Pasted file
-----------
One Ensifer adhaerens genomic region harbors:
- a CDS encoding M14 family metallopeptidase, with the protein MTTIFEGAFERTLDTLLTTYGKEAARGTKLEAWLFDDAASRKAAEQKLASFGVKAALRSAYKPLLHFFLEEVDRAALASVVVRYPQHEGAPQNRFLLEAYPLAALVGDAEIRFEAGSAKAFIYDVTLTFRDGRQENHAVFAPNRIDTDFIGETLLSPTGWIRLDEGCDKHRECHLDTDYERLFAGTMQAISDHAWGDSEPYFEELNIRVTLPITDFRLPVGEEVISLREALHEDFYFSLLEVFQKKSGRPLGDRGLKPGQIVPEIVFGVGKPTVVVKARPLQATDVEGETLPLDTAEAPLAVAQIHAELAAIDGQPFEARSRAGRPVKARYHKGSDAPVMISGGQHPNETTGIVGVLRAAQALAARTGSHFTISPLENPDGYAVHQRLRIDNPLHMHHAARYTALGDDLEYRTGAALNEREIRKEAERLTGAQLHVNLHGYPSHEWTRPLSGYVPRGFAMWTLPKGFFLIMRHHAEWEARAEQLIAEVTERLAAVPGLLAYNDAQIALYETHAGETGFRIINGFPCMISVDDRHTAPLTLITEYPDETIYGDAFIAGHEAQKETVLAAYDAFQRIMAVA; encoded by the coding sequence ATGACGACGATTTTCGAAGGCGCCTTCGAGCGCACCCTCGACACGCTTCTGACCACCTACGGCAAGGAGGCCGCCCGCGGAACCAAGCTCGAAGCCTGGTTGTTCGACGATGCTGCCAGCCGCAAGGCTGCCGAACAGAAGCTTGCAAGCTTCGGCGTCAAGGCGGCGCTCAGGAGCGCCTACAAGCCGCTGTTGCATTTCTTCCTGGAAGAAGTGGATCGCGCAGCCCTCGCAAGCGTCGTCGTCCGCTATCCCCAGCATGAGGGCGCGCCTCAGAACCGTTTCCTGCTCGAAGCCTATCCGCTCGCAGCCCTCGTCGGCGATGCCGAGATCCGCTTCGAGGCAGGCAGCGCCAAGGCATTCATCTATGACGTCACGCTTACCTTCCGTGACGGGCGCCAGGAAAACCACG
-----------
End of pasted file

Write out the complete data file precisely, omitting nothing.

One Ensifer adhaerens genomic region harbors:
- a CDS encoding M14 family metallopeptidase, with the protein MTTIFEGAFERTLDTLLTTYGKEAARGTKLEAWLFDDAASRKAAEQKLASFGVKAALRSAYKPLLHFFLEEVDRAALASVVVRYPQHEGAPQNRFLLEAYPLAALVGDAEIRFEAGSAKAFIYDVTLTFRDGRQENHAVFAPNRIDTDFIGETLLSPTGWIRLDEGCDKHRECHLDTDYERLFAGTMQAISDHAWGDSEPYFEELNIRVTLPITDFRLPVGEEVISLREALHEDFYFSLLEVFQKKSGRPLGDRGLKPGQIVPEIVFGVGKPTVVVKARPLQATDVEGETLPLDTAEAPLAVAQIHAELAAIDGQPFEARSRAGRPVKARYHKGSDAPVMISGGQHPNETTGIVGVLRAAQALAARTGSHFTISPLENPDGYAVHQRLRIDNPLHMHHAARYTALGDDLEYRTGAALNEREIRKEAERLTGAQLHVNLHGYPSHEWTRPLSGYVPRGFAMWTLPKGFFLIMRHHAEWEARAEQLIAEVTERLAAVPGLLAYNDAQIALYETHAGETGFRIINGFPCMISVDDRHTAPLTLITEYPDETIYGDAFIAGHEAQKETVLAAYDAFQRIMAVA; encoded by the coding sequence ATGACGACGATTTTCGAAGGCGCCTTCGAGCGCACCCTCGACACGCTTCTGACCACCTACGGCAAGGAGGCCGCCCGCGGAACCAAGCTCGAAGCCTGGTTGTTCGACGATGCTGCCAGCCGCAAGGCTGCCGAACAGAAGCTTGCAAGCTTCGGCGTCAAGGCGGCGCTCAGGAGCGCCTACAAGCCGCTGTTGCATTTCTTCCTGGAAGAAGTGGATCGCGCAGCCCTCGCAAGCGTCGTCGTCCGCTATCCCCAGCATGAGGGCGCGCCTCAGAACCGTTTCCTGCTCGAAGCCTATCCGCTCGCAGCCCTCGTCGGCGATGCCGAGATCCGCTTCGAGGCAGGCAGCGCCAAGGCATTCATCTATGACGTCACGCTTACCTTCCGTGACGGGCGCCAGGAAAACCACG